Eclipse in Amsterdam

To tell the truth, I’m relieved. The stress was becoming unbearable. Now I can relax, sit back and enjoy the rest of the tournament as a dispassionate neutral, the familiar, undemanding perspective of all those decades before Wales started doing disturbing things like actually qualifying. I can revert to being the purist footie-fan who just wants the best team to win (so long as it’s not England).

I don’t intend to say anything about the game itself, except that the 4-0 trouncing was Wales’ heaviest defeat in 81 matches across nearly nine years (Serbia 6 Wales 1 in September 2012) and has brought the head-to-head record against Denmark to P11, W4, D0, L7, Goals F9-A16. Instead, I will make the following general points:

In the run-up to the tournament UK Prime Minister Boris Johnson obligingly provided us with more evidence, if any were needed, of Wales’ place in the sham ‘union’. By wishing good luck to England and Scotland but pointedly ignoring Wales, Johnson confirmed that the very existence of Wales is an affront to his belligerent, imperialistic, autocratic Toryism. The gibbering charlatan cannot even bring himself to utter the word, because to do so would be to recognise Wales as an entity and thereby admit that his ‘world beating’ thugs haven’t yet, after half a millennium of trying, managed to annihilate, extirpate and eradicate little Wales, here in their own backyard.

The FAW’s resonant slogan ‘Together Stronger’ is a worthy assertion of the abiding Welsh values of collectivism and solidarity. But it amounts to nothing more than an airy, feelgood abstraction if it’s not put into practice, and the continued presence of five clubs with a Welsh postcode in the English pyramid means that football in Wales is actually organised according to the polar opposite principle. It is, in fact, ‘Divided Weaker’. This is the great unmentionable, studiously glossed over or flatly ignored, and relentlessly enforced in what amounts to a blanket ban on coverage of the Welsh pyramid by the English monopoly controllers of the ‘Welsh’ media, BBC Wales, ITV Wales and Media Wales. Approaching the 30th anniversary of the League of Wales being founded in 1992, Welsh domestic football remains the weakest and poorest in all of Europe entirely because of the cuckoos in our nest, gobbling up all the available resources and enfeebling and handicapping the football clubs of Wales. An illuminating example of this is provided by the squads of the 24 nations at the Euros. In descending order, here are the number of players in each 26-man squad (for some reason Spain decided to go with a squad of 24) who play in their own country’s leagues:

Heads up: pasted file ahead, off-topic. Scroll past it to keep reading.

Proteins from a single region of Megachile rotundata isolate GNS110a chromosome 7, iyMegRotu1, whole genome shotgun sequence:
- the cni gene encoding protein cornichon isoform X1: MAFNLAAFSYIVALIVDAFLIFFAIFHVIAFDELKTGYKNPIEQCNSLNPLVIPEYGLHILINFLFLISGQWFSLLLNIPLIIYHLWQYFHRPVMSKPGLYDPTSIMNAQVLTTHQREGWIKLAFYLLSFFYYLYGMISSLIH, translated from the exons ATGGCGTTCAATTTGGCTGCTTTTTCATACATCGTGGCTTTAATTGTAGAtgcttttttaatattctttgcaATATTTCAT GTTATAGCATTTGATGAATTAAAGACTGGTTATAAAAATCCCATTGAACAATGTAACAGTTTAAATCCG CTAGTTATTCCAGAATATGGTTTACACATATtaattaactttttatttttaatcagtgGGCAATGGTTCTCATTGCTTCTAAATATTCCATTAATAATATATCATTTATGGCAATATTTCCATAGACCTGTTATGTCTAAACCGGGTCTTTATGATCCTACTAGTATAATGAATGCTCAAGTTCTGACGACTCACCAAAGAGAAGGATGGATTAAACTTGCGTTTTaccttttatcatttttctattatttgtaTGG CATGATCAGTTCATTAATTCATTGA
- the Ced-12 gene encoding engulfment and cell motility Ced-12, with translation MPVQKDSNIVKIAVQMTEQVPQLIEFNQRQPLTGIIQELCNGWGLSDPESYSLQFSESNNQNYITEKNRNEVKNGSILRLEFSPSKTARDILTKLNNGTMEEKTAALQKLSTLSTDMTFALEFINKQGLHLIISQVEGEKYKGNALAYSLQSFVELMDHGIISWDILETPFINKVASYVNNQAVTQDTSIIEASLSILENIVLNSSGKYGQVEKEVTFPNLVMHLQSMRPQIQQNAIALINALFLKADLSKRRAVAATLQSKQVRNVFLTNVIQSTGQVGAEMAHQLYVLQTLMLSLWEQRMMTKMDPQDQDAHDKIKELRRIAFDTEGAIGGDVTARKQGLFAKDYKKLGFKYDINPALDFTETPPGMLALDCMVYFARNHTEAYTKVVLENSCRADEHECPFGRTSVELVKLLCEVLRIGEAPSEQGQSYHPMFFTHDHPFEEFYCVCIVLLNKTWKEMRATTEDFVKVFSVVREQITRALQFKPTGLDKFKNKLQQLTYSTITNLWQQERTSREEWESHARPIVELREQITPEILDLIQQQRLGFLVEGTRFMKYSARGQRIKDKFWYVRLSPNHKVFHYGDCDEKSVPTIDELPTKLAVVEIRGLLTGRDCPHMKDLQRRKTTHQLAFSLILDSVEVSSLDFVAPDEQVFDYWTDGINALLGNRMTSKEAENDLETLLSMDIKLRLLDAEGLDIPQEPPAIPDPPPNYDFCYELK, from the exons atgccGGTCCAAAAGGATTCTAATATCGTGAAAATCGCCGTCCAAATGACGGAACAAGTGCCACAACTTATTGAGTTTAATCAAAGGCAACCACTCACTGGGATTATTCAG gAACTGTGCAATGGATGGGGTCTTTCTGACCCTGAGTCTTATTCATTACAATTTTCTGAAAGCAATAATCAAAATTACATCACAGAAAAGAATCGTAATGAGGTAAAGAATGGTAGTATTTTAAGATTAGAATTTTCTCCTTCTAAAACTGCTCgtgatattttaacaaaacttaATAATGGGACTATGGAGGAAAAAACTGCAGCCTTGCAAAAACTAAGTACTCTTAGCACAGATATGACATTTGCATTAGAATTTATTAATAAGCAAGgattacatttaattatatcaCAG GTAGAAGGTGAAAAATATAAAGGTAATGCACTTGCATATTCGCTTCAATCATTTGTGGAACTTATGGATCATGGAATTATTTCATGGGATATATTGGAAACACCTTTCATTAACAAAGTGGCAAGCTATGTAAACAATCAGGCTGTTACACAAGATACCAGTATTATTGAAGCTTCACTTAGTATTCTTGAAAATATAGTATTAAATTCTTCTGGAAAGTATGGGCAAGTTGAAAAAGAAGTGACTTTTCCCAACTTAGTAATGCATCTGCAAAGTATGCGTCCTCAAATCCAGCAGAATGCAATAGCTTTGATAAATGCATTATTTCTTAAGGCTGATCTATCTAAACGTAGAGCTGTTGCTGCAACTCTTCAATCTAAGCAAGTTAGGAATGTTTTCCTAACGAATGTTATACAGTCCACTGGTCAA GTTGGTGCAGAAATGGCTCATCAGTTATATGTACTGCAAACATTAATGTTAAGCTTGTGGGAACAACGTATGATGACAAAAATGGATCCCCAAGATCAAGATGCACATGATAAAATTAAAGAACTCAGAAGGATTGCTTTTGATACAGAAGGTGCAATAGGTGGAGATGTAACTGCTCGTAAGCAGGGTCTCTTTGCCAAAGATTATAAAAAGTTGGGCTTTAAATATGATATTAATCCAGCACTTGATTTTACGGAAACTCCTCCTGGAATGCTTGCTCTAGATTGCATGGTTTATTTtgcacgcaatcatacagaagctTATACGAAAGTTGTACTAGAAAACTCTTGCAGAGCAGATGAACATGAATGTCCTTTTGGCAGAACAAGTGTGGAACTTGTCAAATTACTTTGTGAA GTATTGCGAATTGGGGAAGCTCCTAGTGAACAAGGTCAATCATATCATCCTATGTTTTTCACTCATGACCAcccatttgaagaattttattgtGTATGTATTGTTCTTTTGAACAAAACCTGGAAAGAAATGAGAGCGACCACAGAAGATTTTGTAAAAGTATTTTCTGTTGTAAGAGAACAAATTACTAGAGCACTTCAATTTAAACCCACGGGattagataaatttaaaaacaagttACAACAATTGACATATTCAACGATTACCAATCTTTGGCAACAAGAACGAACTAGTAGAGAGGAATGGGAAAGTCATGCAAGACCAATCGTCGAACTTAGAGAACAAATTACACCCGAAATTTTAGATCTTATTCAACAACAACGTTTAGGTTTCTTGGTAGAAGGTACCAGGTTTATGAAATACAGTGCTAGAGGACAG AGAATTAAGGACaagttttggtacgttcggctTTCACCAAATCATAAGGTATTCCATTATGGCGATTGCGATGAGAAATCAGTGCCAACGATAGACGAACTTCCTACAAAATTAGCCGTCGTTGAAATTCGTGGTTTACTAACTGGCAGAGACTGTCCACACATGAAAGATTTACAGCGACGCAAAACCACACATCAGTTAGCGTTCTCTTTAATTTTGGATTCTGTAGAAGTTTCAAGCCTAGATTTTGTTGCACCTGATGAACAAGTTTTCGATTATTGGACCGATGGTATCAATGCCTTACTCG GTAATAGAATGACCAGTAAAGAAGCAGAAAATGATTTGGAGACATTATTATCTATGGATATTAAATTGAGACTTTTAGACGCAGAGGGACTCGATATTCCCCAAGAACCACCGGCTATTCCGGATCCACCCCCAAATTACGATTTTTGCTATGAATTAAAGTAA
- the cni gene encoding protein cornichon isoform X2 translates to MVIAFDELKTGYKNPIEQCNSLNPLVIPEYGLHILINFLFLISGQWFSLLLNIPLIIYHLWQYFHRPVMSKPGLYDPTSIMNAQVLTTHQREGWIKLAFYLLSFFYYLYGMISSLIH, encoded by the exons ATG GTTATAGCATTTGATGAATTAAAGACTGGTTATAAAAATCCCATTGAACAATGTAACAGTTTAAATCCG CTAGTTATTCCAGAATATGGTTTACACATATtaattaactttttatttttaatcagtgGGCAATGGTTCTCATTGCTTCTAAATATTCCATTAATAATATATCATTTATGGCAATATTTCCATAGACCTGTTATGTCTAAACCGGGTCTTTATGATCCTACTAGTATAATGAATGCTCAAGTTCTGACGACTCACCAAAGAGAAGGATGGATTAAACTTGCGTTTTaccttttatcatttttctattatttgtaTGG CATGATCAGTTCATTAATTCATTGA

England 23
Italy 22
Russia 22
Ukraine 18
Germany 17
Hungary 12
Scotland 12
Netherlands 11
Turkey 11
Czechia 10
Spain 10
Croatia 7
France 6
Portugal 6
Denmark 4
Sweden 4
Switzerland 4
N Macedonia 3
Poland 3
Austria 2
Belgium 2
Finland 2
Slovakia 1
Wales 0
Embarrassing or what? If Wales is to have a sustainable footballing future when the once-in-a-lifetime Bale era draws to a close, this fundamental issue, which would be tolerated nowhere else on the planet, must be first faced and then tackled. The FAW, petrified of unleashing the incoherent rage of the British Nationalists, ‘Unionists’ and Anglophiliacs who control all debate in Wales, doesn’t even have a policy on the matter. Rather than pumping resources into the domestic game in order to build the professional national league that no serious footballing country would contemplate being without, huge amounts are devoted to unearthing anyone with a Welsh parent or grandparent who can be recruited to the cause. The FAW has a ‘talent identification manager’ (Gus Williams), along with a ‘technical director’ (Dave Adams) and 28 scouts, specifically employed to do just that. That’s why 11 of Wales’ squad of 26 were born outside Wales, the most of all the Euro 2020 qualifiers. Embarrassing or what? Meanwhile the four Welsh clubs that have the honour and responsibility of representing Wales in the upcoming European Cup and Europa Conference competitions (Connah’s Quay Nomads, The New Saints, Bala Town and Newtown) must subsist on a pittance with facilities that would have looked inadequate 100 years ago. Some admirable advances and improvements have been made by the FAW in the last decade; the colonised mentality of old is on the wane. Now, armed with the booty from two consecutive Euro tournaments, surely the time is long overdue for the FAW to grasp the nettle and inform FIFA, UEFA, the English FA and the five not-Welsh clubs that this perverse and deeply damaging outrage must end forthwith.

One major advance the FAW has introduced recently is in the use of ‘Cymru’ rather than ‘Wales’ for the national team and ‘Cymru Premier’ rather than ‘Welsh Premier’ for the national league (along with the rebranding of the top three tiers as the ‘Cymru Leagues’ as part of the welcome reorganisation of the pyramid). Taking inspiration from this change, I can now announce that from henceforth on this blog the word ‘Wales’ (derived from the Anglo-Saxon invaders’ word for foreigner, stranger, inferior, slave) will be replaced in all instances by the word ‘Cymru’* (meaning friends, comrades, fellow countrymen). We can be certain that the blithering Old Etonian twit will never attempt to get his lying gob around that!

Likewise, ‘Cymreig’ will be used in place of ‘Welsh’ (adjective) and ‘Cymraeg’ in place of ‘Welsh’ (language). The ‘Wales’ category is now ‘Cymru’